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Performances

Domenico Cimarosa
04 Jun 2008

Il Matrimonio Segreto in Brooklyn

Opera producers in quest of headlines, unable to make them from the limited number of Mozart operas available (all of them far too familiar) but equipped with the flood of attractive young singers trained to sing Mozart in conservatories (because singing Mozart does not harm young voices, and singing Verdi and Wagner before 30 — better yet, 40 — often will), sometimes turn to Mozart’s contemporary, Cimarosa, and his Il Matrimonio Segreto, to get attention.

Domenico Cimarosa: Il Matrimonio Segreto
BAM (Brooklyn Academy of Music) Harvey Theater, performance of May 30.

Carolina: Heidi Stober, Elisetta: Georgia Jarman, Fidalma: Fredrika Brillembourg, Paolino: Chad A. Johnson, Il conte Robinson: Jonathan Best, Geronimo: Conal Coad. Members of the Brooklyn Philharmonic conducted by Paul Goodwin. Directed by Jonathan Miller.

 

The piece is obscure enough to be news (outside music schools, it’s rarely given more than once in twenty years). None of its arias or ensembles are especially well known (or worthy of that distinction), but all are pleasant enough to pass the time, and the whole piece is so sprightly that at the world premiere, after a celebratory banquet, the emperor said, “Sing me an encore. In fact, do the whole piece again” — and they did. (This is the same emperor who hadn’t much cared for Clemenza di Tito a few months before.)

Myself, still unable to hum any of Matrimonio after four exposures over the years, I’d prefer a bolder choice: Paisiello, Martin y Soler, Salieri, Simone Mayr. They all wrote light operas (and not so light operas) for the same discriminating audience as Mozart and Cimarosa, and their works, famous then, are far less well known today. I’ve heard several, all worthy. Too, like Cimarosa, they tell us interesting things about why Mozart stands out from the pack, and where Rossini and the future of Italian opera came from.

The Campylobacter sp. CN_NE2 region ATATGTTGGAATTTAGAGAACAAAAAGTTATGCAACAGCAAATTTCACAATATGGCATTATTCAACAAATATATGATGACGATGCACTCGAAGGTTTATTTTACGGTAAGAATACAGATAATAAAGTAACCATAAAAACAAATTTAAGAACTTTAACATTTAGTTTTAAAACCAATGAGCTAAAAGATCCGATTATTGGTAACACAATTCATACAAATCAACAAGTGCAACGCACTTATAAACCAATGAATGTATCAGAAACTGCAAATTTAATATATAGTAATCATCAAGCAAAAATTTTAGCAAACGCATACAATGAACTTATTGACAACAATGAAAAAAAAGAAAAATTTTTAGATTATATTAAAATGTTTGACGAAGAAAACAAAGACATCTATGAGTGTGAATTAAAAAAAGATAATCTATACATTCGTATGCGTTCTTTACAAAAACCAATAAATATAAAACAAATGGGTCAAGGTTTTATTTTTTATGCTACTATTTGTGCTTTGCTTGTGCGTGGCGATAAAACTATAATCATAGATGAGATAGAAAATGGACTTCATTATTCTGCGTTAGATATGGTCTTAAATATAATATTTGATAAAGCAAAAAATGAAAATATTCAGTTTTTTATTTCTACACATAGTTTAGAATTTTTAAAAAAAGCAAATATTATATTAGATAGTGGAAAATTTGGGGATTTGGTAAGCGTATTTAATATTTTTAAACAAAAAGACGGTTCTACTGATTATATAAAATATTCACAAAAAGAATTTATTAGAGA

Matrimonio Segreto is a cross between the buffo tradition (its characters are traditional commedia dell’ arte figures) and the comedy of manners — the libretto was derived from Garrick’s play The Clandestine Marriage. When, in Jonathan Miller’s production (devised for Glyndebourne in 1992, but cheap to revive), Colin Coad as Girolamo, with his buffo belly, confronts Simon Best as Lord Robinson, with his aristocratic English slouch, we know just where we are: that feature of both genres, two pompous fellows fiercely at cross purposes. Mozart had set such moments; Rossini and Donizetti would make capital of them as well. Money, honor, snobbery and love contend for victory, and honor gets the worst of it, as usual. That might be the difference between tragedy and comedy: in the former, affronts to honor end in bloodshed; in the latter, they produce laughter. Only a genius like Mozart could mix these genres and produce delight.

Miller’s production has the virtue of simplicity — taken to excess, in that a unit set (in a highly unattractive color for the residence of a wealthy man hoping to catch a noble son-in-law) does not really serve the plot’s situations well. Miller has chosen to go for knockabout comedy (lustful lady jokes, burp jokes) at the expense of other considerations, and far too much of the laughter was due to the excessive colloquialism of the surtitles — but the purpose is to entertain, and the time goes swiftly. (I did enjoy the moment — at the height of the plot’s confusion, with all the characters yelling at once — when the English milord peeped up at the titles to find out what on earth was going on.)